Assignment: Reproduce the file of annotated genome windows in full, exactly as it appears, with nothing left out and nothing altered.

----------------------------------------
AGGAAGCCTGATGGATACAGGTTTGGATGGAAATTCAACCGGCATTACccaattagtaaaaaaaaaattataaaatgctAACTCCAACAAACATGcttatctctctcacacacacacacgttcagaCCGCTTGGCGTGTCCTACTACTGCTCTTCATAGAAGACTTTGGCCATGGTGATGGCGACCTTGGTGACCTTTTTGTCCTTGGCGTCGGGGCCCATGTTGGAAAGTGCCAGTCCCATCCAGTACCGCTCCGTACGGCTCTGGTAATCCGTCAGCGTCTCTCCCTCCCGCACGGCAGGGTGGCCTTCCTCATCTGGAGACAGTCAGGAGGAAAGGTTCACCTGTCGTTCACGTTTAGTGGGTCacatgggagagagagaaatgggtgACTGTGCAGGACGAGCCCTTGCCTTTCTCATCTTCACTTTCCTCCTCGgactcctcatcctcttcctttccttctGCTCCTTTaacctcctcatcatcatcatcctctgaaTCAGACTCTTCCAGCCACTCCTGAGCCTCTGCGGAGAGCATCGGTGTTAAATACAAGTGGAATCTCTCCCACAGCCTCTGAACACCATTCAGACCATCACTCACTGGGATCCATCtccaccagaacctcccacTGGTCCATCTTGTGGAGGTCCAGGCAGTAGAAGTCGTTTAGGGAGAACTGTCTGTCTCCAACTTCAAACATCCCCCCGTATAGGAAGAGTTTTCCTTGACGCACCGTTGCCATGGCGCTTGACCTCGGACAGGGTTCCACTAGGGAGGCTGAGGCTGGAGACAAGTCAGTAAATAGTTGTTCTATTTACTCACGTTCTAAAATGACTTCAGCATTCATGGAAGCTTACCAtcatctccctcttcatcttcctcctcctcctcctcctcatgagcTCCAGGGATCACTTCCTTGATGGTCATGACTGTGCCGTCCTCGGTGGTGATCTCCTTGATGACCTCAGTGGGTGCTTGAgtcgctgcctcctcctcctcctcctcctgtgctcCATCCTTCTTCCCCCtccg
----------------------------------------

AGGAAGCCTGATGGATACAGGTTTGGATGGAAATTCAACCGGCATTACccaattagtaaaaaaaaaattataaaatgctAACTCCAACAAACATGcttatctctctcacacacacacacgttcagaCCGCTTGGCGTGTCCTACTACTGCTCTTCATAGAAGACTTTGGCCATGGTGATGGCGACCTTGGTGACCTTTTTGTCCTTGGCGTCGGGGCCCATGTTGGAAAGTGCCAGTCCCATCCAGTACCGCTCCGTACGGCTCTGGTAATCCGTCAGCGTCTCTCCCTCCCGCACGGCAGGGTGGCCTTCCTCATCTGGAGACAGTCAGGAGGAAAGGTTCACCTGTCGTTCACGTTTAGTGGGTCacatgggagagagagaaatgggtgACTGTGCAGGACGAGCCCTTGCCTTTCTCATCTTCACTTTCCTCCTCGgactcctcatcctcttcctttccttctGCTCCTTTaacctcctcatcatcatcatcctctgaaTCAGACTCTTCCAGCCACTCCTGAGCCTCTGCGGAGAGCATCGGTGTTAAATACAAGTGGAATCTCTCCCACAGCCTCTGAACACCATTCAGACCATCACTCACTGGGATCCATCtccaccagaacctcccacTGGTCCATCTTGTGGAGGTCCAGGCAGTAGAAGTCGTTTAGGGAGAACTGTCTGTCTCCAACTTCAAACATCCCCCCGTATAGGAAGAGTTTTCCTTGACGCACCGTTGCCATGGCGCTTGACCTCGGACAGGGTTCCACTAGGGAGGCTGAGGCTGGAGACAAGTCAGTAAATAGTTGTTCTATTTACTCACGTTCTAAAATGACTTCAGCATTCATGGAAGCTTACCAtcatctccctcttcatcttcctcctcctcctcctcctcatgagcTCCAGGGATCACTTCCTTGATGGTCATGACTGTGCCGTCCTCGGTGGTGATCTCCTTGATGACCTCAGTGGGTGCTTGAgtcgctgcctcctcctcctcctcctcctgtgctcCATCCTTCTTCCCCCtccg